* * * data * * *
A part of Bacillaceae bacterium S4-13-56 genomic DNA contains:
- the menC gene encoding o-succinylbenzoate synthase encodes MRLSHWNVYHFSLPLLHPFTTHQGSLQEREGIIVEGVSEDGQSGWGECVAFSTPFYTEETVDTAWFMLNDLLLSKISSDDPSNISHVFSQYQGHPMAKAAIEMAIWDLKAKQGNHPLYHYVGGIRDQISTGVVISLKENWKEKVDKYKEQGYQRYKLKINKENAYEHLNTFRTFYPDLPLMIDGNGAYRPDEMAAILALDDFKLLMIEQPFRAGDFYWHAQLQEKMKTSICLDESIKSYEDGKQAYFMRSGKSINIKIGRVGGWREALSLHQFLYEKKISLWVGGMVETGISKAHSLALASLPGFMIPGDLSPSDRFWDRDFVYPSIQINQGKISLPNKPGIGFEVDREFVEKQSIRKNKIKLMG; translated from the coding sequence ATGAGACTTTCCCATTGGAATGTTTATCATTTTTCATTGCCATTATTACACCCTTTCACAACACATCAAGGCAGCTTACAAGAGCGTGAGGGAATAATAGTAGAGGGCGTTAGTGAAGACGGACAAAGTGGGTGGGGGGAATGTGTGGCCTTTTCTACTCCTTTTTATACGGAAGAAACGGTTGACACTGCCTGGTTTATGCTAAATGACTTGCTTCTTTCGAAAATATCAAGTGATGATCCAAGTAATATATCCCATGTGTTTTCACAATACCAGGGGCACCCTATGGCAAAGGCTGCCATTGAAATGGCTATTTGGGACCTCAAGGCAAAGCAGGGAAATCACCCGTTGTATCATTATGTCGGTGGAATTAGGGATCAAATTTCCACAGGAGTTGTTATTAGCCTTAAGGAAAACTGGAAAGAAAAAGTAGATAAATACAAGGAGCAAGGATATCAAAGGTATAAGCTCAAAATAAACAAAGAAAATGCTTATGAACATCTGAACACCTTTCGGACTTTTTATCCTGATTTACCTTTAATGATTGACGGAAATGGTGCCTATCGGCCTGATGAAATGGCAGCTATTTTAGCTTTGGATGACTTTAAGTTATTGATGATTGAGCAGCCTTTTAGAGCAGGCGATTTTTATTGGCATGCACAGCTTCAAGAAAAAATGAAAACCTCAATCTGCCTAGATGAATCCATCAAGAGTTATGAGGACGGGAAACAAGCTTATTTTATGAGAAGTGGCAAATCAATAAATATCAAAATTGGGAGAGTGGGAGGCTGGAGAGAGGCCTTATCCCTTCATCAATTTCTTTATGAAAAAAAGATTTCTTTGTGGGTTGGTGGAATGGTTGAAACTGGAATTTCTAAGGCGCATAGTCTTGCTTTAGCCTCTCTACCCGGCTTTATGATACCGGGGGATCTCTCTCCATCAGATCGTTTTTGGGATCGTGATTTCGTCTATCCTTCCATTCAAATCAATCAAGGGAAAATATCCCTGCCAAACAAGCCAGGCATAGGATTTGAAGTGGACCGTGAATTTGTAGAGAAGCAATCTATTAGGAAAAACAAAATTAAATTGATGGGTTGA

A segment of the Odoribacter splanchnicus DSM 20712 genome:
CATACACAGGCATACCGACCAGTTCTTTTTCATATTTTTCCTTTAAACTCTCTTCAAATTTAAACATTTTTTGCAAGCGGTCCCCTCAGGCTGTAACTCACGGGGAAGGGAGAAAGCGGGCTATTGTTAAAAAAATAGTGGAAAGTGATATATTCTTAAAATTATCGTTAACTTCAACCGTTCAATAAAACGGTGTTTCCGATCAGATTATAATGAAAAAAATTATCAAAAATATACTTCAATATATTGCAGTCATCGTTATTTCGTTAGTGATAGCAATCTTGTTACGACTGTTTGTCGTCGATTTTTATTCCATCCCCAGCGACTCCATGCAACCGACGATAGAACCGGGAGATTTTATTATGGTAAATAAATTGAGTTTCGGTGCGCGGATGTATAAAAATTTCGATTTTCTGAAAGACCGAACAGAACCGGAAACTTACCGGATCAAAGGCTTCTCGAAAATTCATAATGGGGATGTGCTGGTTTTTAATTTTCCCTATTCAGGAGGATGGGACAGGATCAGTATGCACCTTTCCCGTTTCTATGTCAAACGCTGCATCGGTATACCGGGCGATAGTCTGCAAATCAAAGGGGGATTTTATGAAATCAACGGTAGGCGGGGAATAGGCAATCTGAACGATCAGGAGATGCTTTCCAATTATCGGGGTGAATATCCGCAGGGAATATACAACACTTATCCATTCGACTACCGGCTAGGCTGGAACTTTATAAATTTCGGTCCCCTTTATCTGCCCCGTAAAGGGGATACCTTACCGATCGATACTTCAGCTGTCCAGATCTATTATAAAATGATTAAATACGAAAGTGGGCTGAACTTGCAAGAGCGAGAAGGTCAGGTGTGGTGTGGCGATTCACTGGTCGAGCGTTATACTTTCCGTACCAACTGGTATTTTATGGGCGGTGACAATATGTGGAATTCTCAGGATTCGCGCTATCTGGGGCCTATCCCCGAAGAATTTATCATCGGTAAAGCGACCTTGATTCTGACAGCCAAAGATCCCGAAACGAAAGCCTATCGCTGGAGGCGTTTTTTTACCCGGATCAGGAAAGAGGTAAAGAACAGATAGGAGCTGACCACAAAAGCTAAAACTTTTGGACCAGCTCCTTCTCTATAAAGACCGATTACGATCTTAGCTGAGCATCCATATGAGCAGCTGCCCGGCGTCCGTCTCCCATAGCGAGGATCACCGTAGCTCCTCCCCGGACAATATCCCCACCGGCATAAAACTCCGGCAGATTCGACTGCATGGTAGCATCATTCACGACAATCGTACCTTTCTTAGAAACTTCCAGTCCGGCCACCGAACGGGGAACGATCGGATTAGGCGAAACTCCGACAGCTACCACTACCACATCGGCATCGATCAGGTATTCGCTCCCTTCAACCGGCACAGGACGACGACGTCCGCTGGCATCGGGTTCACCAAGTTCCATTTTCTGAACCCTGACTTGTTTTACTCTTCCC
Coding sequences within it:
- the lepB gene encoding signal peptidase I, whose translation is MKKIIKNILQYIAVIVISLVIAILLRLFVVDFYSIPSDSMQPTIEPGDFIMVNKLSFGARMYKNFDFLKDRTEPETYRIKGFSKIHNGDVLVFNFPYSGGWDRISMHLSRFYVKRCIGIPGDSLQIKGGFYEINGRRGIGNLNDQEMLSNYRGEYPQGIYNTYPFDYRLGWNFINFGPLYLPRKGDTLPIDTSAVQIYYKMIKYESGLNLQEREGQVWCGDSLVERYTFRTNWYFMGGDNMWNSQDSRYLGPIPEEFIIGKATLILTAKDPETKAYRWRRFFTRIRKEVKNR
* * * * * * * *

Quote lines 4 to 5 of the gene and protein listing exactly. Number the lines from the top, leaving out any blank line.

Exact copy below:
CATACACAGGCATACCGACCAGTTCTTTTTCATATTTTTCCTTTAAACTCTCTTCAAATTTAAACATTTTTTGCAAGCGGTCCCCTCAGGCTGTAACTCACGGGGAAGGGAGAAAGCGGGCTATTGTTAAAAAAATAGTGGAAAGTGATATATTCTTAAAATTATCGTTAACTTCAACCGTTCAATAAAACGGTGTTTCCGATCAGATTATAATGAAAAAAATTATCAAAAATATACTTCAATATATTGCAGTCATCGTTATTTCGTTAGTGATAGCAATCTTGTTACGACTGTTTGTCGTCGATTTTTATTCCATCCCCAGCGACTCCATGCAACCGACGATAGAACCGGGAGATTTTATTATGGTAAATAAATTGAGTTTCGGTGCGCGGATGTATAAAAATTTCGATTTTCTGAAAGACCGAACAGAACCGGAAACTTACCGGATCAAAGGCTTCTCGAAAATTCATAATGGGGATGTGCTGGTTTTTAATTTTCCCTATTCAGGAGGATGGGACAGGATCAGTATGCACCTTTCCCGTTTCTATGTCAAACGCTGCATCGGTATACCGGGCGATAGTCTGCAAATCAAAGGGGGATTTTATGAAATCAACGGTAGGCGGGGAATAGGCAATCTGAACGATCAGGAGATGCTTTCCAATTATCGGGGTGAATATCCGCAGGGAATATACAACACTTATCCATTCGACTACCGGCTAGGCTGGAACTTTATAAATTTCGGTCCCCTTTATCTGCCCCGTAAAGGGGATACCTTACCGATCGATACTTCAGCTGTCCAGATCTATTATAAAATGATTAAATACGAAAGTGGGCTGAACTTGCAAGAGCGAGAAGGTCAGGTGTGGTGTGGCGATTCACTGGTCGAGCGTTATACTTTCCGTACCAACTGGTATTTTATGGGCGGTGACAATATGTGGAATTCTCAGGATTCGCGCTATCTGGGGCCTATCCCCGAAGAATTTATCATCGGTAAAGCGACCTTGATTCTGACAGCCAAAGATCCCGAAACGAAAGCCTATCGCTGGAGGCGTTTTTTTACCCGGATCAGGAAAGAGGTAAAGAACAGATAGGAGCTGACCACAAAAGCTAAAACTTTTGGACCAGCTCCTTCTCTATAAAGACCGATTACGATCTTAGCTGAGCATCCATATGAGCAGCTGCCCGGCGTCCGTCTCCCATAGCGAGGATCACCGTAGCTCCTCCCCGGACAATATCCCCACCGGCATAAAACTCCGGCAGATTCGACTGCATGGTAGCATCATTCACGACAATCGTACCTTTCTTAGAAACTTCCAGTCCGGCCACCGAACGGGGAACGATCGGATTAGGCGAAACTCCGACAGCTACCACTACCACATCGGCATCGATCAGGTATTCGCTCCCTTCAACCGGCACAGGACGACGACGTCCGCTGGCATCGGGTTCACCAAGTTCCATTTTCTGAACCCTGACTTGTTTTACTCTTCCC
Coding sequences within it: